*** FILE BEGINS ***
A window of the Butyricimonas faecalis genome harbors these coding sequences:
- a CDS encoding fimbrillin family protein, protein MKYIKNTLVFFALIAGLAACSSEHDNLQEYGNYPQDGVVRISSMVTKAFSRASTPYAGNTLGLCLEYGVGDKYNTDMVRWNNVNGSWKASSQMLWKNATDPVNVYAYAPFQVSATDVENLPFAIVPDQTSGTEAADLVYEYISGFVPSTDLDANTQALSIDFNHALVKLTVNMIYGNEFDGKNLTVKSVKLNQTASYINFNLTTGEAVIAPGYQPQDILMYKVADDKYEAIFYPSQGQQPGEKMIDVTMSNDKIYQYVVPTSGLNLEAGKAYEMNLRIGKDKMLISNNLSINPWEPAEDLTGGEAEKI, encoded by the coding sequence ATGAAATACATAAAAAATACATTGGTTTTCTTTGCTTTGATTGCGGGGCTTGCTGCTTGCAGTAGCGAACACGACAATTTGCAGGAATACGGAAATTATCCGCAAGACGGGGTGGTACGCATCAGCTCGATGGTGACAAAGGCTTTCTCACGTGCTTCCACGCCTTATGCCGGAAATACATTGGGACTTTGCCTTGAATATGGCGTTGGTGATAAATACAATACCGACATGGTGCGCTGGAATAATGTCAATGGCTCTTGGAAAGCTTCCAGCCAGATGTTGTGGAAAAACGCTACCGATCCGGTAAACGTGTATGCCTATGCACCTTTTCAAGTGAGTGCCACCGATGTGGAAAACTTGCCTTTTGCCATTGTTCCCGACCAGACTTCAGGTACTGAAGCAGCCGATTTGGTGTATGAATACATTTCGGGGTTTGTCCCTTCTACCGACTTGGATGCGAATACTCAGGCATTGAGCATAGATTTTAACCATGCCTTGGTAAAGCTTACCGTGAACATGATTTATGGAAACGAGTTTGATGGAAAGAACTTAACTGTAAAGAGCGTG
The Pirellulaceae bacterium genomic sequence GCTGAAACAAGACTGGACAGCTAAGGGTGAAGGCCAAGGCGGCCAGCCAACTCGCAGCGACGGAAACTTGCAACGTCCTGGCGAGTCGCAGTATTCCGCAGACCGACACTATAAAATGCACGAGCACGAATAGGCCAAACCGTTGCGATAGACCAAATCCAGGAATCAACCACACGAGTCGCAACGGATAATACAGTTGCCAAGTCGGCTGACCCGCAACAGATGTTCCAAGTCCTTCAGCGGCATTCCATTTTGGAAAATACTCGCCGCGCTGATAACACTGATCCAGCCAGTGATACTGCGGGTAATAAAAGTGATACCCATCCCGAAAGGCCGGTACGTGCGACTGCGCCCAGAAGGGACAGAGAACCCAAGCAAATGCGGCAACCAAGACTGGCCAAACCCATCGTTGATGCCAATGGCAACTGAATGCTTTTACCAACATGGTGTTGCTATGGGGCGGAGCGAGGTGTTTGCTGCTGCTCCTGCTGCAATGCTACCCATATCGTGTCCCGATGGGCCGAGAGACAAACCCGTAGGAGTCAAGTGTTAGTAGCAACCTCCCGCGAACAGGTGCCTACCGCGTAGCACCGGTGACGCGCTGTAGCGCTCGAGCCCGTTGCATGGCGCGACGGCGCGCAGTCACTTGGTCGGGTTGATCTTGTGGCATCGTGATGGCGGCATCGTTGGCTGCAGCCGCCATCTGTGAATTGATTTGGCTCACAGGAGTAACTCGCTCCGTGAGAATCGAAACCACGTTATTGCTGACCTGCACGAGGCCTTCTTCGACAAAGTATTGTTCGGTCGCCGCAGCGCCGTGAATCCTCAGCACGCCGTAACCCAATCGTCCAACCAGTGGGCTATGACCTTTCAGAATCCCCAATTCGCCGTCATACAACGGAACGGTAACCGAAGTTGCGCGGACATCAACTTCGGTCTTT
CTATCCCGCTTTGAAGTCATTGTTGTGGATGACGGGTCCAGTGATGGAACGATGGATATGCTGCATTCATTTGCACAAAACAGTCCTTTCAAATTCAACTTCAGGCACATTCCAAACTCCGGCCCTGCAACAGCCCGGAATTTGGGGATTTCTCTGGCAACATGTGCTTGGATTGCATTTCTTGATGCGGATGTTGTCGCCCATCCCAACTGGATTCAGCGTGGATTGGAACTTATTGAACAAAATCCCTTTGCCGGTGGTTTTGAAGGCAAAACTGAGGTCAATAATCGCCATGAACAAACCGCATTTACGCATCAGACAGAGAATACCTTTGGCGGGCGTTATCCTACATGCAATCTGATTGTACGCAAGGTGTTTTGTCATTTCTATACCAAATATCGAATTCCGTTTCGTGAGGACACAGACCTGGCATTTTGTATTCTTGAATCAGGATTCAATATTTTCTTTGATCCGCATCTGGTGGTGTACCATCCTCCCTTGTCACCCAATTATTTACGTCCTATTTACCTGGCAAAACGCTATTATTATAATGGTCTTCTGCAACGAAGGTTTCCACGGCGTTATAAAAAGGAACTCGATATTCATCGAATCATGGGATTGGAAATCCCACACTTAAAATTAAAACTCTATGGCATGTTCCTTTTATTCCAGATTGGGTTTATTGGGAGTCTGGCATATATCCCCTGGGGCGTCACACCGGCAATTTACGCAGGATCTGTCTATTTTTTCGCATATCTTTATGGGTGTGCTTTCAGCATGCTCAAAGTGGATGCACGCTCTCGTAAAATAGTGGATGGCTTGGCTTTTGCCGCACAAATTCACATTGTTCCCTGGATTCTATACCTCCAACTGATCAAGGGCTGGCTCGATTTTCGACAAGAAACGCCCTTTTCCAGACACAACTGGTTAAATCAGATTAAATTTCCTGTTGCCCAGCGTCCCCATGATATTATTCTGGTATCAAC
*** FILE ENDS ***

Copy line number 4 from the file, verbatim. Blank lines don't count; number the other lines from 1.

CTATCCCGCTTTGAAGTCATTGTTGTGGATGACGGGTCCAGTGATGGAACGATGGATATGCTGCATTCATTTGCACAAAACAGTCCTTTCAAATTCAACTTCAGGCACATTCCAAACTCCGGCCCTGCAACAGCCCGGAATTTGGGGATTTCTCTGGCAACATGTGCTTGGATTGCATTTCTTGATGCGGATGTTGTCGCCCATCCCAACTGGATTCAGCGTGGATTGGAACTTATTGAACAAAATCCCTTTGCCGGTGGTTTTGAAGGCAAAACTGAGGTCAATAATCGCCATGAACAAACCGCATTTACGCATCAGACAGAGAATACCTTTGGCGGGCGTTATCCTACATGCAATCTGATTGTACGCAAGGTGTTTTGTCATTTCTATACCAAATATCGAATTCCGTTTCGTGAGGACACAGACCTGGCATTTTGTATTCTTGAATCAGGATTCAATATTTTCTTTGATCCGCATCTGGTGGTGTACCATCCTCCCTTGTCACCCAATTATTTACGTCCTATTTACCTGGCAAAACGCTATTATTATAATGGTCTTCTGCAACGAAGGTTTCCACGGCGTTATAAAAAGGAACTCGATATTCATCGAATCATGGGATTGGAAATCCCACACTTAAAATTAAAACTCTATGGCATGTTCCTTTTATTCCAGATTGGGTTTATTGGGAGTCTGGCATATATCCCCTGGGGCGTCACACCGGCAATTTACGCAGGATCTGTCTATTTTTTCGCATATCTTTATGGGTGTGCTTTCAGCATGCTCAAAGTGGATGCACGCTCTCGTAAAATAGTGGATGGCTTGGCTTTTGCCGCACAAATTCACATTGTTCCCTGGATTCTATACCTCCAACTGATCAAGGGCTGGCTCGATTTTCGACAAGAAACGCCCTTTTCCAGACACAACTGGTTAAATCAGATTAAATTTCCTGTTGCCCAGCGTCCCCATGATATTATTCTGGTATCAAC